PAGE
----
Middle East

UN, member states dispute US claim that Gaza cease-fire resolution is 'non-binding'

Elected 10 group at UN Security Council voice hopes for resolution to 'pave way for more positive perspectives towards lasting peace in Middle East'

Merve Aydogan  | 25.03.2024 - Update : 26.03.2024
UN, member states dispute US claim that Gaza cease-fire resolution is 'non-binding'


The UN and some member countries reacted to the US claim that the Gaza resolution adopted at the UN Security Council demanding an immediate cease-fire is "non-binding," noting that the resolution is indeed binding.

"We are happy that the council has successfully adopted the much needed resolution to demand the immediate cease-fire in Gaza and the release of hostages," said Pedro Comissario, Mozambique's envoy to the UN, on behalf of the Elected 10 Group.

The Elected 10 Group, includes Algeria, Ecuador, Guyana, Japan, Malta, Mozambique, Republic of Korea, Sierra Leone, Slovenia, and Switzerland, presented the resolution to the Council.

Urging for immediate and uninterrupted flow of humanitarian aid to Gaza, Comissario said, "It is the hope of the 10 that the resolution adopted today will be implemented in good faith by all parties and will help ease the suffering of the population in Gaza."

He also expressed hopes for the resolution to "pave the way for more positive perspectives towards a lasting peace in the Middle East."

Asked about US claims of labelling the resolution as "non-binding," he affirmed that "All United Nations Security Council resolutions are binding and mandatory."

Adoption of cease-fire resolution a 'historic day'

Palestine's UN envoy, Riyad Mansour, speaking on behalf of the Arab Group, called the adoption of resolution a "historic day," and said it is a "significant step" towards ending the aggression against Palestinians.

"I believe the cease-fire will open the door for the implementation of that second objective," Mansour said.

Lashing against the US over its "non-binding" comments, Mansour said, "We come to the Security Council. They tell us it is not binding. We do not buy that. Security Council resolutions are binding".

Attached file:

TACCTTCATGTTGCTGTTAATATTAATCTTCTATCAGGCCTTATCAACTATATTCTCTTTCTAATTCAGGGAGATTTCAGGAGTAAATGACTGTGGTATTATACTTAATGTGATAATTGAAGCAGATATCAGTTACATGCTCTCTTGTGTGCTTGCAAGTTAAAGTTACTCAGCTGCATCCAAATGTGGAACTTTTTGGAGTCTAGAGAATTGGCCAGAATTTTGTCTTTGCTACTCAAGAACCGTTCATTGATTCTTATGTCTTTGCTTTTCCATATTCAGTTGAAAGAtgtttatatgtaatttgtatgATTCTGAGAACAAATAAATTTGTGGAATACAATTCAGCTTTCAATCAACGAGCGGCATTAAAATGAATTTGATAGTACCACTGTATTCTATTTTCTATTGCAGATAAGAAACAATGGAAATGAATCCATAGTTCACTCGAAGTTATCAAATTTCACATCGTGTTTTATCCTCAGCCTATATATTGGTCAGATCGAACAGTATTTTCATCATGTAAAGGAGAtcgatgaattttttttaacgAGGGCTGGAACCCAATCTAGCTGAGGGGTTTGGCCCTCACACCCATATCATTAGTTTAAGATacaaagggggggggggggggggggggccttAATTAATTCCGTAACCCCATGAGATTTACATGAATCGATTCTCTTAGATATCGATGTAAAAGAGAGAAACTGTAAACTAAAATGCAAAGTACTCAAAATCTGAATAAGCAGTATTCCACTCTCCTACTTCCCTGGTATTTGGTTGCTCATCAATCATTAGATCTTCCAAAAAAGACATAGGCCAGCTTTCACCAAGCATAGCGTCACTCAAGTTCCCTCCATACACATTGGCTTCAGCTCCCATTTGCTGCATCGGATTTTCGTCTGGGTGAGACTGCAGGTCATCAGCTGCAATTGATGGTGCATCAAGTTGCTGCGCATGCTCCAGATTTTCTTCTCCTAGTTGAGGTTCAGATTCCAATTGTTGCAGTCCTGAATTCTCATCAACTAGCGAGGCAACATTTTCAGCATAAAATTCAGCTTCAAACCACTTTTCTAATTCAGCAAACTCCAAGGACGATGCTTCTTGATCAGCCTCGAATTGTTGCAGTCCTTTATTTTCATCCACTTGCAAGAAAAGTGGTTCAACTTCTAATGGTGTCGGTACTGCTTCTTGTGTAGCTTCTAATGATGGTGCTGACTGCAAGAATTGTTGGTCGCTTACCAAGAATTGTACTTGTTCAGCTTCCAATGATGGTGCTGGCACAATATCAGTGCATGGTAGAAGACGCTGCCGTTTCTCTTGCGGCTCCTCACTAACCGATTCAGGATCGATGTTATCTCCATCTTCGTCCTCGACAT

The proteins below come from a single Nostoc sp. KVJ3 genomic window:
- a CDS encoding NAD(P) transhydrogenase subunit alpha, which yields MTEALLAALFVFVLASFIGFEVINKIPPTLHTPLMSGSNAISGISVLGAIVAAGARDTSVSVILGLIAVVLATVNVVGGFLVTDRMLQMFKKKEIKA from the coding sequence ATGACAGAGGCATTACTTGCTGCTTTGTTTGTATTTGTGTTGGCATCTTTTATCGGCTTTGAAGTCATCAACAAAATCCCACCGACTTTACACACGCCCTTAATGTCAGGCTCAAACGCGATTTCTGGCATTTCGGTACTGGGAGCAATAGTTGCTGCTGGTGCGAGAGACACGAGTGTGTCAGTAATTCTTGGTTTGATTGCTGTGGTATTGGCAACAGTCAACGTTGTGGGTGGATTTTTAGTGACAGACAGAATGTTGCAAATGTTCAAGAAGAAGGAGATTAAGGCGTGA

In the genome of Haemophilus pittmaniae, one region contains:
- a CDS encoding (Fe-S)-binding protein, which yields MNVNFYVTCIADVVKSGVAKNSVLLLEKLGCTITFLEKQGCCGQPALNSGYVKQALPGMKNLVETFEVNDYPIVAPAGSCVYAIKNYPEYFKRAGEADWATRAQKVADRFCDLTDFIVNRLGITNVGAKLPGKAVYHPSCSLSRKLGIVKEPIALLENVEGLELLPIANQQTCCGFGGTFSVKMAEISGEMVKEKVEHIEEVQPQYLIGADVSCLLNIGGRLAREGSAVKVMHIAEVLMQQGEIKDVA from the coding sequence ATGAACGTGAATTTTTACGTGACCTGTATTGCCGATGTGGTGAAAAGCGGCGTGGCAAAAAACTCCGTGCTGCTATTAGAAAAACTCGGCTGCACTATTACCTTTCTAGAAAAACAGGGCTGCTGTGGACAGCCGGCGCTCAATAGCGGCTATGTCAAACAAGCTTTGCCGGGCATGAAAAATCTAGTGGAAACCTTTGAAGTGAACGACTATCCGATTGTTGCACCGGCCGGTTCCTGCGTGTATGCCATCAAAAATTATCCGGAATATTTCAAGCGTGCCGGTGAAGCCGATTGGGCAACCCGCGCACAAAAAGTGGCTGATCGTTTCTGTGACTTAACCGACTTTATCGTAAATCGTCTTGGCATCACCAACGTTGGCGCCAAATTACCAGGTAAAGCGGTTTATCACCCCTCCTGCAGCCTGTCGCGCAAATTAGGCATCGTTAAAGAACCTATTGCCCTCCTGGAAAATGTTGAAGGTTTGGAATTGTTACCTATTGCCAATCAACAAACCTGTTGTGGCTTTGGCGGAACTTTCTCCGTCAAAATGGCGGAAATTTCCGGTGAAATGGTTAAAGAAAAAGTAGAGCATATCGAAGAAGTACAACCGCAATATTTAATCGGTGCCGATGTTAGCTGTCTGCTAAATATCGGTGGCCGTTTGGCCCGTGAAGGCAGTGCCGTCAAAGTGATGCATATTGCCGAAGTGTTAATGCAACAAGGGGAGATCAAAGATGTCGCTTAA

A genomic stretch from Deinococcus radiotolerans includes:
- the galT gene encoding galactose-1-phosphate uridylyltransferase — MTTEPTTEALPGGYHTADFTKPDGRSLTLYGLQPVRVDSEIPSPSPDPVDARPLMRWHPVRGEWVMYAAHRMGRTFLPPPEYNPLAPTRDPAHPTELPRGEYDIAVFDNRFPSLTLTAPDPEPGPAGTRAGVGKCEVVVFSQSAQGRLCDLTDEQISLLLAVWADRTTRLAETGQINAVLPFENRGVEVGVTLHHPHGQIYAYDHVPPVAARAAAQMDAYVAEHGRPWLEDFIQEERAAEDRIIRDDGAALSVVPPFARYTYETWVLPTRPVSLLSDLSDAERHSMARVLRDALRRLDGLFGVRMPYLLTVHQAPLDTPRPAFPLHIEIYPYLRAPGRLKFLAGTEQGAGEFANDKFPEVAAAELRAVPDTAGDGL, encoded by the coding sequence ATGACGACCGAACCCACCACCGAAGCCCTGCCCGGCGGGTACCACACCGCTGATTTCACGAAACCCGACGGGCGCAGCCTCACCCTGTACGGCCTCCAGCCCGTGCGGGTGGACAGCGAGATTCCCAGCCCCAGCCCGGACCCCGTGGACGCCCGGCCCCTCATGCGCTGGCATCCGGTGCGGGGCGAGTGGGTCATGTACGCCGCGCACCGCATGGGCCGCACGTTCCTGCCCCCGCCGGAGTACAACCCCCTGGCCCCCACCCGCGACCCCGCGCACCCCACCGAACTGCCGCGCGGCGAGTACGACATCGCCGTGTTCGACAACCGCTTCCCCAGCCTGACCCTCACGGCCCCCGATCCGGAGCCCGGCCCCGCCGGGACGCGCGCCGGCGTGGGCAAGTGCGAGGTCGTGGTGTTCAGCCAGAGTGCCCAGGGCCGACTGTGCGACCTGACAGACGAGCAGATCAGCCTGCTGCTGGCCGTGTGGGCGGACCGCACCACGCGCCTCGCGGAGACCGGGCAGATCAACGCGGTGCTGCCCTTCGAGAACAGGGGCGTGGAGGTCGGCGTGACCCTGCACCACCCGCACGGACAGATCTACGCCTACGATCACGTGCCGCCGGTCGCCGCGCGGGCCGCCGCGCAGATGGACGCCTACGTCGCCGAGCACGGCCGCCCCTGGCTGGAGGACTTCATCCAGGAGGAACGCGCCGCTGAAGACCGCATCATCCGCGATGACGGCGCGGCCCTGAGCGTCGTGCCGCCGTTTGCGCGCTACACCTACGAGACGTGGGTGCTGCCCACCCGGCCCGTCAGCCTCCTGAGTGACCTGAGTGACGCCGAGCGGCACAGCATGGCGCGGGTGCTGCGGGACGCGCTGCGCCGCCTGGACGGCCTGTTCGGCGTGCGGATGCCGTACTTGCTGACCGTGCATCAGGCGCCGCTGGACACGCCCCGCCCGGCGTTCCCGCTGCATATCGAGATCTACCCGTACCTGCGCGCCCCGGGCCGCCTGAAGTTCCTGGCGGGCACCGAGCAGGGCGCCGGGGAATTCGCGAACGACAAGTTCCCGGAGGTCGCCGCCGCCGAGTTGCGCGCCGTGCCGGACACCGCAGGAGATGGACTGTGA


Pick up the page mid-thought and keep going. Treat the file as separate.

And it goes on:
"And if Israel is not going to implement it, then it is the duty of the Security Council to use Chapter 7 to take measures and punitive measures in order to make them obey the resolution of the Security Council," he said.

Hailing the UN chief's efforts for a humanitarian cease-fire and his visit to Egypt and Jordan, Mansour said: "We salute him. We will defend him."

He also announced that the Arab Group will now start working on another draft resolution demanding for Rafah to not be occupied.

"Rafah should be protected. We should not create horrific humanitarian situation or crimes," Mansour stressed.

Barbara Woodward, UK's envoy to the UN, also commented on the resolution at a short briefing and called for the resolution to be implemented immediately.

"This resolution needs to be implemented immediately. I said that in my explanation of vote. It sends a clear Council message, a united Council message, and we expect all Council resolutions to be implemented. This one is not any different. The demands in the resolution are absolutely clear," she noted.

For his part, the UN deputy spokesperson Farhan Haq at daily press briefing said: "All the resolutions of the Security Council are international law. They are as binding as international laws."

Following the adoption of the resolution, the US claimed that the decision is non-binding due to the use of the expression "ceasefire is requested" instead of "decides on the necessity of a ceasefire" in the resolution.

However, according to Article 25 of the UN Charter, there is no requirement to refer to Article 7 for resolutions to be binding.

The UN Security Council on Monday passed a resolution demanding a cease-fire in Gaza during the Islamic holy month of Ramadan, which already began on March 11 and is set to end on April 9.

As many as 14 countries voted in favor of the resolution, presented by 10 elected members of the Council, while the US abstained from voting.

The resolution called for an "immediate ceasefire for the month of Ramadan respected by all parties leading to a lasting sustainable ceasefire."

It also demanded the "immediate and unconditional release of all hostages, as well as ensuring humanitarian access to address their medical and other humanitarian needs."

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